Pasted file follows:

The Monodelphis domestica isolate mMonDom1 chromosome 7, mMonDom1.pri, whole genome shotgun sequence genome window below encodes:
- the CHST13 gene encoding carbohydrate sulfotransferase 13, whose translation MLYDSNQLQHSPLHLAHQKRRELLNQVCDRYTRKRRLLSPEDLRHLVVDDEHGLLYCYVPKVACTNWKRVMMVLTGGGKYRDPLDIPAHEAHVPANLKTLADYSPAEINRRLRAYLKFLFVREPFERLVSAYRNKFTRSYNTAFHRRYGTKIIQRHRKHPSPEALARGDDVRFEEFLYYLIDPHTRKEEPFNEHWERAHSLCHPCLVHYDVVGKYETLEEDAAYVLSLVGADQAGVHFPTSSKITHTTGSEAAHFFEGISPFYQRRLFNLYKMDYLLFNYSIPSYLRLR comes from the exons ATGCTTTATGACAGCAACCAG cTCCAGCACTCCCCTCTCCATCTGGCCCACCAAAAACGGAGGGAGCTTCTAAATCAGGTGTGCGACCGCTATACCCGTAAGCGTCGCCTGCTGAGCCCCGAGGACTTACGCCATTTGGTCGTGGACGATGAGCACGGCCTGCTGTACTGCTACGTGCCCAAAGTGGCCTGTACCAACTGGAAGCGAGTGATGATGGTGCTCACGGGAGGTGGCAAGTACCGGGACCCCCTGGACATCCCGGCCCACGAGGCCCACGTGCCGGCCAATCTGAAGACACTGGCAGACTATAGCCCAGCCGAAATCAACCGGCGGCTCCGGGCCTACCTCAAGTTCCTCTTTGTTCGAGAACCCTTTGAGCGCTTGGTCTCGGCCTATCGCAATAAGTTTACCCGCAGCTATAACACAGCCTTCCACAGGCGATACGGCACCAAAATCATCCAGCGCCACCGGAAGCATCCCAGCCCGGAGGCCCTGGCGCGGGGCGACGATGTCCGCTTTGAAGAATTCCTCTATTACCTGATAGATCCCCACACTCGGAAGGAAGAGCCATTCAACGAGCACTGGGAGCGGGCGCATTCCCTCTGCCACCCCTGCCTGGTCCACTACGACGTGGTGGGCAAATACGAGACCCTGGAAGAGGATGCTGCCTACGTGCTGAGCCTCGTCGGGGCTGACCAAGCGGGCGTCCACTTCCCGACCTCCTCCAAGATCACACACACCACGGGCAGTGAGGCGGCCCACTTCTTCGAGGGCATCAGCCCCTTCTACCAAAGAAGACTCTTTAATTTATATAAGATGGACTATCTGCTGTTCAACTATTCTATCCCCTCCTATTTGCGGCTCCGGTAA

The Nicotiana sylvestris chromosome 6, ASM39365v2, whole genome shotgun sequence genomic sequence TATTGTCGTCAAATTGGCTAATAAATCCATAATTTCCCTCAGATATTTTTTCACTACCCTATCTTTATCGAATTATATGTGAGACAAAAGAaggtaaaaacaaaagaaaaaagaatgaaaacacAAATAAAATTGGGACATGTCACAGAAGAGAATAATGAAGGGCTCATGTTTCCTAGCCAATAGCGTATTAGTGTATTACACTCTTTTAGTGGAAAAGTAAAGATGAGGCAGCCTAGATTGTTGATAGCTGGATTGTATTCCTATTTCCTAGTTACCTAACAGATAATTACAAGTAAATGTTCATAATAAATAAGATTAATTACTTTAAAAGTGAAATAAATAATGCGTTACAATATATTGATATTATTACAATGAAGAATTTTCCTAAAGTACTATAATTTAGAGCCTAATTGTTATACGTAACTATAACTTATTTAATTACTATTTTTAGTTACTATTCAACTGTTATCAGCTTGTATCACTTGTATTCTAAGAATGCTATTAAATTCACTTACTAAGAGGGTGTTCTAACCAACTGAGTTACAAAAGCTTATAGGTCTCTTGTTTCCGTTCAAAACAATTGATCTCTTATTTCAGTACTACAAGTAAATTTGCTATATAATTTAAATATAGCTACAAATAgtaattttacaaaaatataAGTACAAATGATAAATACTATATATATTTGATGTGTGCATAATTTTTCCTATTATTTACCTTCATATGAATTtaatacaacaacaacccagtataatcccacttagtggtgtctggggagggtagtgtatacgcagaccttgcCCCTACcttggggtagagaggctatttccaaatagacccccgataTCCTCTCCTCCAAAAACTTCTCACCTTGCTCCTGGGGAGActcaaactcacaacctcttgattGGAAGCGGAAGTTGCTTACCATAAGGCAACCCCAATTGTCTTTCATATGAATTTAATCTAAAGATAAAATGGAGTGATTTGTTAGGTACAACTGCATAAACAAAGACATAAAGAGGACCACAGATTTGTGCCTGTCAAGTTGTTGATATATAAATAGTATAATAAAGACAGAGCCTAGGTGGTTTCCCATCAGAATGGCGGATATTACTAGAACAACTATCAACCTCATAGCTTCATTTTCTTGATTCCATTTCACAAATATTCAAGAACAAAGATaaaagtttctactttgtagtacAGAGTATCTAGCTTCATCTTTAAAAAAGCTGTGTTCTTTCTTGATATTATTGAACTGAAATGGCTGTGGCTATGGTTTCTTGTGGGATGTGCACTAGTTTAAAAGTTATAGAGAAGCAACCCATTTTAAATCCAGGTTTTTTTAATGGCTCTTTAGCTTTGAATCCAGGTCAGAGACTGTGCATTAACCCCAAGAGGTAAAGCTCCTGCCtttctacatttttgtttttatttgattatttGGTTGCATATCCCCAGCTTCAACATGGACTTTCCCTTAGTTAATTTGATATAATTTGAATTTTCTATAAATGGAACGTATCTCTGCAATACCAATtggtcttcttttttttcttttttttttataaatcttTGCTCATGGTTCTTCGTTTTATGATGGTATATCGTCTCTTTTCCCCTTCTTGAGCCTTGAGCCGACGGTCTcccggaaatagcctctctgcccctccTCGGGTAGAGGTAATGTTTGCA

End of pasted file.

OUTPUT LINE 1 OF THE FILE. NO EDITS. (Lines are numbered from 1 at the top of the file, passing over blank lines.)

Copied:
The Monodelphis domestica isolate mMonDom1 chromosome 7, mMonDom1.pri, whole genome shotgun sequence genome window below encodes: